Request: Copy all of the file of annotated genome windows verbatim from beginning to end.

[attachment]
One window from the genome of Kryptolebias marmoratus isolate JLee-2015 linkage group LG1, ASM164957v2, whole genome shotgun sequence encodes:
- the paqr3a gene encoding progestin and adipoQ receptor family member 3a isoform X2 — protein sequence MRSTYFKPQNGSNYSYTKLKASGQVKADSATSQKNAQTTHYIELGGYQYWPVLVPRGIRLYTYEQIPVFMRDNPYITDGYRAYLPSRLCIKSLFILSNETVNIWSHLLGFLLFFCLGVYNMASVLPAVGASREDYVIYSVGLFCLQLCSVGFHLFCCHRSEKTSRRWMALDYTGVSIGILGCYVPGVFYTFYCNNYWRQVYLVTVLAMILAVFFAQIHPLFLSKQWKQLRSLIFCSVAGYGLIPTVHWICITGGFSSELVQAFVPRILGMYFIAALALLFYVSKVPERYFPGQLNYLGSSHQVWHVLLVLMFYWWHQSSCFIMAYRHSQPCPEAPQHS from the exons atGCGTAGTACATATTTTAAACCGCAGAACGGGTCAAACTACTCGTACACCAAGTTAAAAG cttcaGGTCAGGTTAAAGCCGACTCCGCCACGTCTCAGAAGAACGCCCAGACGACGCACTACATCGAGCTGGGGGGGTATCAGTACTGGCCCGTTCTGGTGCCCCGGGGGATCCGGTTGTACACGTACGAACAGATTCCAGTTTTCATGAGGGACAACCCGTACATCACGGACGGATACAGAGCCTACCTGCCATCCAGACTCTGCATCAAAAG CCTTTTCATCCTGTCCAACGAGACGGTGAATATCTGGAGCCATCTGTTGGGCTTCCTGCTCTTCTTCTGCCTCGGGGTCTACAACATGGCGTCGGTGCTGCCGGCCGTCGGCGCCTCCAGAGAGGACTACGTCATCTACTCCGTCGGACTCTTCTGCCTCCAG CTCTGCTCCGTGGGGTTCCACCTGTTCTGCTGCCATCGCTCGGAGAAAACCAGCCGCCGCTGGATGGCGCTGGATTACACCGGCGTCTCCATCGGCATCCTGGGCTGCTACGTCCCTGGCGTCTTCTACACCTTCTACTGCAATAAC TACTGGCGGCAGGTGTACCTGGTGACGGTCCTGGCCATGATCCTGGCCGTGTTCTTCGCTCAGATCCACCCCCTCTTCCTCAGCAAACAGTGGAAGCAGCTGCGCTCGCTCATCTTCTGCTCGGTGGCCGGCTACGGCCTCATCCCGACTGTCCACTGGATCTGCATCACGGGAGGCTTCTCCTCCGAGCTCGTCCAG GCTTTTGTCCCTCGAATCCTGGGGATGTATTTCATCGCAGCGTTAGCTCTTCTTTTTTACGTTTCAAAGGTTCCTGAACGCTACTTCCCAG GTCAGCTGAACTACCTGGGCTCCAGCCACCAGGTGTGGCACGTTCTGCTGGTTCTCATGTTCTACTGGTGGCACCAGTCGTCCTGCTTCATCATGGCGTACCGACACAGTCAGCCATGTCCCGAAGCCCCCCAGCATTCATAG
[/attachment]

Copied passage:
One window from the genome of Kryptolebias marmoratus isolate JLee-2015 linkage group LG1, ASM164957v2, whole genome shotgun sequence encodes:
- the paqr3a gene encoding progestin and adipoQ receptor family member 3a isoform X2 — protein sequence MRSTYFKPQNGSNYSYTKLKASGQVKADSATSQKNAQTTHYIELGGYQYWPVLVPRGIRLYTYEQIPVFMRDNPYITDGYRAYLPSRLCIKSLFILSNETVNIWSHLLGFLLFFCLGVYNMASVLPAVGASREDYVIYSVGLFCLQLCSVGFHLFCCHRSEKTSRRWMALDYTGVSIGILGCYVPGVFYTFYCNNYWRQVYLVTVLAMILAVFFAQIHPLFLSKQWKQLRSLIFCSVAGYGLIPTVHWICITGGFSSELVQAFVPRILGMYFIAALALLFYVSKVPERYFPGQLNYLGSSHQVWHVLLVLMFYWWHQSSCFIMAYRHSQPCPEAPQHS from the exons atGCGTAGTACATATTTTAAACCGCAGAACGGGTCAAACTACTCGTACACCAAGTTAAAAG cttcaGGTCAGGTTAAAGCCGACTCCGCCACGTCTCAGAAGAACGCCCAGACGACGCACTACATCGAGCTGGGGGGGTATCAGTACTGGCCCGTTCTGGTGCCCCGGGGGATCCGGTTGTACACGTACGAACAGATTCCAGTTTTCATGAGGGACAACCCGTACATCACGGACGGATACAGAGCCTACCTGCCATCCAGACTCTGCATCAAAAG CCTTTTCATCCTGTCCAACGAGACGGTGAATATCTGGAGCCATCTGTTGGGCTTCCTGCTCTTCTTCTGCCTCGGGGTCTACAACATGGCGTCGGTGCTGCCGGCCGTCGGCGCCTCCAGAGAGGACTACGTCATCTACTCCGTCGGACTCTTCTGCCTCCAG CTCTGCTCCGTGGGGTTCCACCTGTTCTGCTGCCATCGCTCGGAGAAAACCAGCCGCCGCTGGATGGCGCTGGATTACACCGGCGTCTCCATCGGCATCCTGGGCTGCTACGTCCCTGGCGTCTTCTACACCTTCTACTGCAATAAC TACTGGCGGCAGGTGTACCTGGTGACGGTCCTGGCCATGATCCTGGCCGTGTTCTTCGCTCAGATCCACCCCCTCTTCCTCAGCAAACAGTGGAAGCAGCTGCGCTCGCTCATCTTCTGCTCGGTGGCCGGCTACGGCCTCATCCCGACTGTCCACTGGATCTGCATCACGGGAGGCTTCTCCTCCGAGCTCGTCCAG GCTTTTGTCCCTCGAATCCTGGGGATGTATTTCATCGCAGCGTTAGCTCTTCTTTTTTACGTTTCAAAGGTTCCTGAACGCTACTTCCCAG GTCAGCTGAACTACCTGGGCTCCAGCCACCAGGTGTGGCACGTTCTGCTGGTTCTCATGTTCTACTGGTGGCACCAGTCGTCCTGCTTCATCATGGCGTACCGACACAGTCAGCCATGTCCCGAAGCCCCCCAGCATTCATAG